Nigel Searle, the managing director of Sinclair Research, is usually to be found standing on the edge of Sir Clive's 'white heat' limelight, leaving the public relations work to his dynamic boss. Your Spectrum's Phil Manchester tracked him down to a West London hotel and asked what it was like standing in the shadow of genius.
|YOUR SPECTRUM: How would
you describe working alongside Sir
NIGEL SEARLE: It's obviously very stimulating. The biggest difference you'd find compared with working for anyone else is that Clive is not a conservative character in business terms. He doesn't mind taking risks. In many other companies you would be forced to play safe - which is something we at Sinclair Research rarely do. And you get the opportunity to do some pretty exciting things that you just wouldn't get elsewhere.
YS: Can you be more specific?
NS: Well, we were trying to put a deal together with American Express. I was in the US handling the negotiations and they suggested that we should share some of the up-front risk. It required us to make a decision to spend about $1.7 million. I was talking to them on the phone from Boston to New York and felt that it was something I should consult Clive about. So I called him in England and talked to him on the phone - literally for less than a minute. He wanted to know how much and I told him. Then he asked how I felt about the deal and I said it seemed good to me but it wasn't my money. He said it sounded all right to him too and I phoned American Express back within five minutes and said "Yes". I could tell over the phone that they were amazed any organisation could take that sort of decision so quickly.
YS: That's certainly positive enough, but surely working for someone like that must also have its negative side?
NS: Well, he obviously has very strong opinions of his own - but I don't think he undervalues other people's opinions either. You'd hardly be surprised to hear that he is very ambitious and demands a lot of other people. And, like many of us, he gets very impatient when things don't move along as quickly as he'd like them to. But the main thing is if you've got an opposing opinion and back it up with a good argument, then he'll listen.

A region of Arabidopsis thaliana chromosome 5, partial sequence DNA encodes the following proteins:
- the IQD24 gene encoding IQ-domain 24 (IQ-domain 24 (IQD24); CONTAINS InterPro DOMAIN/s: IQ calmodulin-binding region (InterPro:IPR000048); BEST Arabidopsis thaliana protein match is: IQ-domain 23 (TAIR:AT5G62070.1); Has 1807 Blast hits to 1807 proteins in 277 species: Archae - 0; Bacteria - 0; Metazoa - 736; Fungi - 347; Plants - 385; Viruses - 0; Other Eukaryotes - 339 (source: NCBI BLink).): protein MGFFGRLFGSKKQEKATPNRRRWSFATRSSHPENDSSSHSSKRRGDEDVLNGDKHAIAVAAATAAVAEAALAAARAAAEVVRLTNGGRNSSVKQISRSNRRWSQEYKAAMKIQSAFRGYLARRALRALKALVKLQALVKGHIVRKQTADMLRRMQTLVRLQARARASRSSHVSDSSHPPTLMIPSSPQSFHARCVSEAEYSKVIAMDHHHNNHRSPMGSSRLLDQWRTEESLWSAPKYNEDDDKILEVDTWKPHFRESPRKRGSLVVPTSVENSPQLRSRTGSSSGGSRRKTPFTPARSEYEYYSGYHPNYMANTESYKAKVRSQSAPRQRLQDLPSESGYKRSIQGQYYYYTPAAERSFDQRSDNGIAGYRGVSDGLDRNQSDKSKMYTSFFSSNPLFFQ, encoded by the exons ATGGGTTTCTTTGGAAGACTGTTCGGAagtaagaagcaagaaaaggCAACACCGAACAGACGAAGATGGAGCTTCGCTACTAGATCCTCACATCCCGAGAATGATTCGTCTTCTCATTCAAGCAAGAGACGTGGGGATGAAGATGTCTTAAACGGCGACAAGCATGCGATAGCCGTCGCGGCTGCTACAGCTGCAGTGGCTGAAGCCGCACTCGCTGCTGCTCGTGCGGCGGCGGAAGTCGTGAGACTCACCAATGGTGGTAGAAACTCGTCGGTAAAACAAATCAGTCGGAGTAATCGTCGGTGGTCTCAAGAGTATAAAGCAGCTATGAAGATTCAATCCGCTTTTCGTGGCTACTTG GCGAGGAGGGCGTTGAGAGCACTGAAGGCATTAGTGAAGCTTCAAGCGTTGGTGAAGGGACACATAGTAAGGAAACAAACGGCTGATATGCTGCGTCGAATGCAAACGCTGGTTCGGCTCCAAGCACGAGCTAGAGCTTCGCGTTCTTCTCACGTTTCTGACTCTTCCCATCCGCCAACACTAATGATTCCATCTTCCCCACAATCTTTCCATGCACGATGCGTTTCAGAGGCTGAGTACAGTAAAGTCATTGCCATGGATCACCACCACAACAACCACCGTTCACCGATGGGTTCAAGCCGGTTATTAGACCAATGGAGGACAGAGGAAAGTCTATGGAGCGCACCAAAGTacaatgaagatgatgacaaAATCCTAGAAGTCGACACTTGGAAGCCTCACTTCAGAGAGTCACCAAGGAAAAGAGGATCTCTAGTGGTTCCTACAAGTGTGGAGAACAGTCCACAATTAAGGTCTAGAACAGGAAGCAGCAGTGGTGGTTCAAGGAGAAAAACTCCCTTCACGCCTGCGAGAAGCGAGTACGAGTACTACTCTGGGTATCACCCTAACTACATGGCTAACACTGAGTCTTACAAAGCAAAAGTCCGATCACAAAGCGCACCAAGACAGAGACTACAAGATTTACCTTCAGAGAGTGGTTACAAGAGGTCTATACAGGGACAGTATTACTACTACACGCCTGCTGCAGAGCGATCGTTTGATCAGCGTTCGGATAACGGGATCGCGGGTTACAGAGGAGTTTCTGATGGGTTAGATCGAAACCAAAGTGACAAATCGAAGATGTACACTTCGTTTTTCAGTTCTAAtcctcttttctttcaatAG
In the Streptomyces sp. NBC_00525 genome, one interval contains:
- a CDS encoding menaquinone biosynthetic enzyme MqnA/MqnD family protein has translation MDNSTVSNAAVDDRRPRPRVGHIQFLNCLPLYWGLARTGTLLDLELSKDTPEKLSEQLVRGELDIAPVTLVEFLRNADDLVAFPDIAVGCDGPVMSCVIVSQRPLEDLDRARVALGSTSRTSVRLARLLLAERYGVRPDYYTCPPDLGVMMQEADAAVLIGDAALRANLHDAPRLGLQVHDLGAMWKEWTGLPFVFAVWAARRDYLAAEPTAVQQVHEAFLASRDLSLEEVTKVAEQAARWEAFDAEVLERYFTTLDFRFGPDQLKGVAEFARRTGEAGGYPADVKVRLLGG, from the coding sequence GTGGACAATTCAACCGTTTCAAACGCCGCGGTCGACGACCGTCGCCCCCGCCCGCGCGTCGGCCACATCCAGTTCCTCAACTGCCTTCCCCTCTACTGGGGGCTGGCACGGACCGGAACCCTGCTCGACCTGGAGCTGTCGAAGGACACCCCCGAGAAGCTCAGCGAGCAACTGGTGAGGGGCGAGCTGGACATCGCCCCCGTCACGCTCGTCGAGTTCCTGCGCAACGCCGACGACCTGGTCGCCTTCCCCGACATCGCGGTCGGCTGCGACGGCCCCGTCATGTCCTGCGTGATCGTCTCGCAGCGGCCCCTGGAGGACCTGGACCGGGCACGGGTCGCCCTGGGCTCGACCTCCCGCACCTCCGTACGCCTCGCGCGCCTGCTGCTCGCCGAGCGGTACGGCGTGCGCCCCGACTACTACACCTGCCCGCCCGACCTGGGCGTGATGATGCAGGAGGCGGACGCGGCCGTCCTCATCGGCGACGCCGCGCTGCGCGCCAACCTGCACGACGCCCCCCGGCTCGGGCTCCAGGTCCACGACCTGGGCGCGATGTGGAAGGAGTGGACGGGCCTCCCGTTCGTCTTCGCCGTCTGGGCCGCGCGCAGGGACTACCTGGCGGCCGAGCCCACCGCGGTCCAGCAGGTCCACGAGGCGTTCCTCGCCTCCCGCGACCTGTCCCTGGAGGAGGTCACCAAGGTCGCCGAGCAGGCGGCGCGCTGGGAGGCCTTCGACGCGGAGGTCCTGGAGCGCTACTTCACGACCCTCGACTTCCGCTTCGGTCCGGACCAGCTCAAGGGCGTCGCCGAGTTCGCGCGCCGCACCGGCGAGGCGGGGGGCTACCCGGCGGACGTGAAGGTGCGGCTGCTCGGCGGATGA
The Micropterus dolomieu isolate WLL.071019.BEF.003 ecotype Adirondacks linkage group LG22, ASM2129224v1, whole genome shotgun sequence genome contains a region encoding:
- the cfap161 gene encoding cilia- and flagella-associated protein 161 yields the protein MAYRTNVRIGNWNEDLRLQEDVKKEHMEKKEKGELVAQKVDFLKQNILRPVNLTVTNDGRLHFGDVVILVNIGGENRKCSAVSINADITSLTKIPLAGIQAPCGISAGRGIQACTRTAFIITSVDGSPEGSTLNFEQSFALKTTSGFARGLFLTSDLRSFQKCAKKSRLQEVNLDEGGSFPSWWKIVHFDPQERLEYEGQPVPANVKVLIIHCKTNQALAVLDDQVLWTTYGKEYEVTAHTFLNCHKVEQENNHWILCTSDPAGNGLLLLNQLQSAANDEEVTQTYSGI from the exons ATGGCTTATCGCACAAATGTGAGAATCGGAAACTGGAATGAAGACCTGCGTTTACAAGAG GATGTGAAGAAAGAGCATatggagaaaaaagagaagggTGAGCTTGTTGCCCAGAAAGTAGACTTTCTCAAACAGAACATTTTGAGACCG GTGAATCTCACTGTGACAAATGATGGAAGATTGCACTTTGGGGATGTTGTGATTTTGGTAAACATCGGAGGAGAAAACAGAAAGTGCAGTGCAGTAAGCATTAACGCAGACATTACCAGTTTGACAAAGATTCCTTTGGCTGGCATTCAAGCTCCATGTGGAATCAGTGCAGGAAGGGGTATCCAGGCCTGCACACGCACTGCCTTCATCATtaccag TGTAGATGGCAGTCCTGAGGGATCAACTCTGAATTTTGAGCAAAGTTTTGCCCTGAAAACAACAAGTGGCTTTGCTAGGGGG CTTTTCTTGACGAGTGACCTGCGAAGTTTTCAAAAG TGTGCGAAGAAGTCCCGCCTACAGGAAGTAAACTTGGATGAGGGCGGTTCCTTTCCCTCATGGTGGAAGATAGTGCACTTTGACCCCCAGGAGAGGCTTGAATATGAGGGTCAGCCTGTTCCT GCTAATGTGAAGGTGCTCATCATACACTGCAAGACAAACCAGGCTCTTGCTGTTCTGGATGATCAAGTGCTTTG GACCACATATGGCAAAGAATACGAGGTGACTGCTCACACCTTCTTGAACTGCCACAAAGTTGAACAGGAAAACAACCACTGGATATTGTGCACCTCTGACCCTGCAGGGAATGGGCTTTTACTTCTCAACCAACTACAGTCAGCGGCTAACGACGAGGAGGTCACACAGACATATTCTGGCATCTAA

YS: Your approach to launching products seems a strange mixture of secrecy and hints about what might be coming.
NS: Things happen for different reasons.
For instance, the Microdrive was
announced the same day as the Spectrum
- and we announced it because we
thought it was a highly innovative mass
storage system and that it would be a
prime reason for people to buy the
Spectrum rather than any other product.
The Spectrum had no disks, so we
wanted to make it clear that something
was coming that would offer the same
sort of thing. So it was done for preemptive reasons in April '82. We knew
that it was not there and deliverable in
April; we never suggested it was. |
We did believe in all sincerity that it was going to be available in autumn '82 - but a number of things happened to delay it. One was that we had trouble getting the Spectrum into large volume production, and a lot of engineering effort that would have gone into the Microdrive was diverted to the Spectrum. Also, some of the problems that had to be resolved - the speed and capacity - took longer to solve than we had anticipated.